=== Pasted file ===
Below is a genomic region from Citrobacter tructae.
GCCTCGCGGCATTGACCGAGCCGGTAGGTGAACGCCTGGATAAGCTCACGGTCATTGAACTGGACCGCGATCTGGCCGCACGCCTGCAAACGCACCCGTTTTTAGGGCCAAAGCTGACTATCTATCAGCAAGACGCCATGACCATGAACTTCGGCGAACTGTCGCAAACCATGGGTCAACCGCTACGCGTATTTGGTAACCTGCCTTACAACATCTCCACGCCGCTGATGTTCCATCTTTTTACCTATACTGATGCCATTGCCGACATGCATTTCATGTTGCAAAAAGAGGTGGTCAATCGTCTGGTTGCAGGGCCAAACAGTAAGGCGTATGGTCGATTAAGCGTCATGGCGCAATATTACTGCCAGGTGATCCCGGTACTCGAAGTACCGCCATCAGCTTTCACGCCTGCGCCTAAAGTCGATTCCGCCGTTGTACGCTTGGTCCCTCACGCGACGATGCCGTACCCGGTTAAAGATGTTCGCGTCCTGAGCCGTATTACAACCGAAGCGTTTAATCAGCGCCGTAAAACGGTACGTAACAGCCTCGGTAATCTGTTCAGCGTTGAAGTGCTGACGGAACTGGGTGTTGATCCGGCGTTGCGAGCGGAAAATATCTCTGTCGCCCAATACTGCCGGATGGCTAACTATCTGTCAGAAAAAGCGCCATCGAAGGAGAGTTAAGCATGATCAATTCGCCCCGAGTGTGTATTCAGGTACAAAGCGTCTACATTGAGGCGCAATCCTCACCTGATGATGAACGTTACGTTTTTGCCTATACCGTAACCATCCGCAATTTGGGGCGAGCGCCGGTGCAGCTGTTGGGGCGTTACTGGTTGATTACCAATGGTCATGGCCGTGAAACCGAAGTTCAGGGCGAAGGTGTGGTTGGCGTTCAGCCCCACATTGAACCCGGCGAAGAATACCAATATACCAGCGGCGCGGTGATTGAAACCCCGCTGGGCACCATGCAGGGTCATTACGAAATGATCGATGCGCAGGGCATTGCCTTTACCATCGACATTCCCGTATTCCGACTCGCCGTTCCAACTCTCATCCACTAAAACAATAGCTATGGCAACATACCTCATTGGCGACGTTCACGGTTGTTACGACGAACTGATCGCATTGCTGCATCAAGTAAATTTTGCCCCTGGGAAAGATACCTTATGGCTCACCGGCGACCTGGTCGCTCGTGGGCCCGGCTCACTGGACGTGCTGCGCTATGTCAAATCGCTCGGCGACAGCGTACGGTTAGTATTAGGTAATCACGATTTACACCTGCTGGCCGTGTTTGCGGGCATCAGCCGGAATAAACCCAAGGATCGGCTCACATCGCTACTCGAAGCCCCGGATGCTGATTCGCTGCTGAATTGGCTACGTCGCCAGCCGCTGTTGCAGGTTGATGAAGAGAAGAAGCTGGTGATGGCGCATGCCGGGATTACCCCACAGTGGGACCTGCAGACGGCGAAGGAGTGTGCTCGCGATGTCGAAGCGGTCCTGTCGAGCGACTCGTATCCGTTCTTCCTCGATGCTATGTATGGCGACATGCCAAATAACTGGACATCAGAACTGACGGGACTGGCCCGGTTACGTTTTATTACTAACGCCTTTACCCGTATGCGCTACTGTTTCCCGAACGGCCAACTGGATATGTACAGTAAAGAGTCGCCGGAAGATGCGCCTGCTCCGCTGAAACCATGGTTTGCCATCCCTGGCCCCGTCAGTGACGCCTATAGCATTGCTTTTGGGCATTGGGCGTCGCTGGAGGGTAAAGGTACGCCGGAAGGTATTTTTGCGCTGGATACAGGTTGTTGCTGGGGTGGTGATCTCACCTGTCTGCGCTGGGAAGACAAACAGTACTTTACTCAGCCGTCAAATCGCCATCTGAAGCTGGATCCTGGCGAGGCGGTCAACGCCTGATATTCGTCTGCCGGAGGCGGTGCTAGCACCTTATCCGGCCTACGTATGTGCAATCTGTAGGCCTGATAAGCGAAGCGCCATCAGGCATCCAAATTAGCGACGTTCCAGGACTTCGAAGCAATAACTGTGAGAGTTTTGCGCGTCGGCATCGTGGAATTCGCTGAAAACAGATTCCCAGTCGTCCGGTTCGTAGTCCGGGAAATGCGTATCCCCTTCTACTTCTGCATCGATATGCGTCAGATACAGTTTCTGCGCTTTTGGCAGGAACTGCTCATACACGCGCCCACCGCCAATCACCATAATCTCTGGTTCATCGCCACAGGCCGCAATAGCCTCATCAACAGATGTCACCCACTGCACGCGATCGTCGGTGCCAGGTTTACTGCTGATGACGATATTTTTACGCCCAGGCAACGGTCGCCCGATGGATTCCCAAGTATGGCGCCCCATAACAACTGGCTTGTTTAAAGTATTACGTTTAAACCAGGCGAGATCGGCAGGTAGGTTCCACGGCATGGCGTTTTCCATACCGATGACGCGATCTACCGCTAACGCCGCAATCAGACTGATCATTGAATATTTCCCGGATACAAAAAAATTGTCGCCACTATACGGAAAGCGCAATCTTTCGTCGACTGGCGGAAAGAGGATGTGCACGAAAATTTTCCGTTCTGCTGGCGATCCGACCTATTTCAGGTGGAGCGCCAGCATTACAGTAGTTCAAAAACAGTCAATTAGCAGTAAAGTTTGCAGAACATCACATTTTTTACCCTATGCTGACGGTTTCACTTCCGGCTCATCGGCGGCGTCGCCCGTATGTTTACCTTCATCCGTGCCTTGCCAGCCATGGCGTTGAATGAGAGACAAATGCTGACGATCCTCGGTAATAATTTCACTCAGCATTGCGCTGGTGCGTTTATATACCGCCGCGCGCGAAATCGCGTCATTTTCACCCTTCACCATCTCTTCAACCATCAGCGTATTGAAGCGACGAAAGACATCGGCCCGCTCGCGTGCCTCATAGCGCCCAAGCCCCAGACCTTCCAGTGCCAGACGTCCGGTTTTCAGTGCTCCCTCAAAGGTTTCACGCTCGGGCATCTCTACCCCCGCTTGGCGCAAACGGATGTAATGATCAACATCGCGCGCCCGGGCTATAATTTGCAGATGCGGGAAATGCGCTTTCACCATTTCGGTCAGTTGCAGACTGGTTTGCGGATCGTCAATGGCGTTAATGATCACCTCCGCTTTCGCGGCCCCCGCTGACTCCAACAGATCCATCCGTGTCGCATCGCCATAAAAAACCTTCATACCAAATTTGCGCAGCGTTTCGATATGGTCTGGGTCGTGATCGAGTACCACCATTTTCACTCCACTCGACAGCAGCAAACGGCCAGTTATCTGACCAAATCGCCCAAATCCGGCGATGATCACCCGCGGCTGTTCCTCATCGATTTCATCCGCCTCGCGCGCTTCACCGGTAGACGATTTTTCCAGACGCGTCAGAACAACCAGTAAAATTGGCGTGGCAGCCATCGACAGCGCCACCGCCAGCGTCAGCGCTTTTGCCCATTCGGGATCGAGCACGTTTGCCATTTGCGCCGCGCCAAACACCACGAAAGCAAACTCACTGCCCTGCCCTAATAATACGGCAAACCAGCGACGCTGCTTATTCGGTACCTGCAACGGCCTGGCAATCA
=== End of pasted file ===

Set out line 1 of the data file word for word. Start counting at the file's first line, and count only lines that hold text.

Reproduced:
Below is a genomic region from Citrobacter tructae.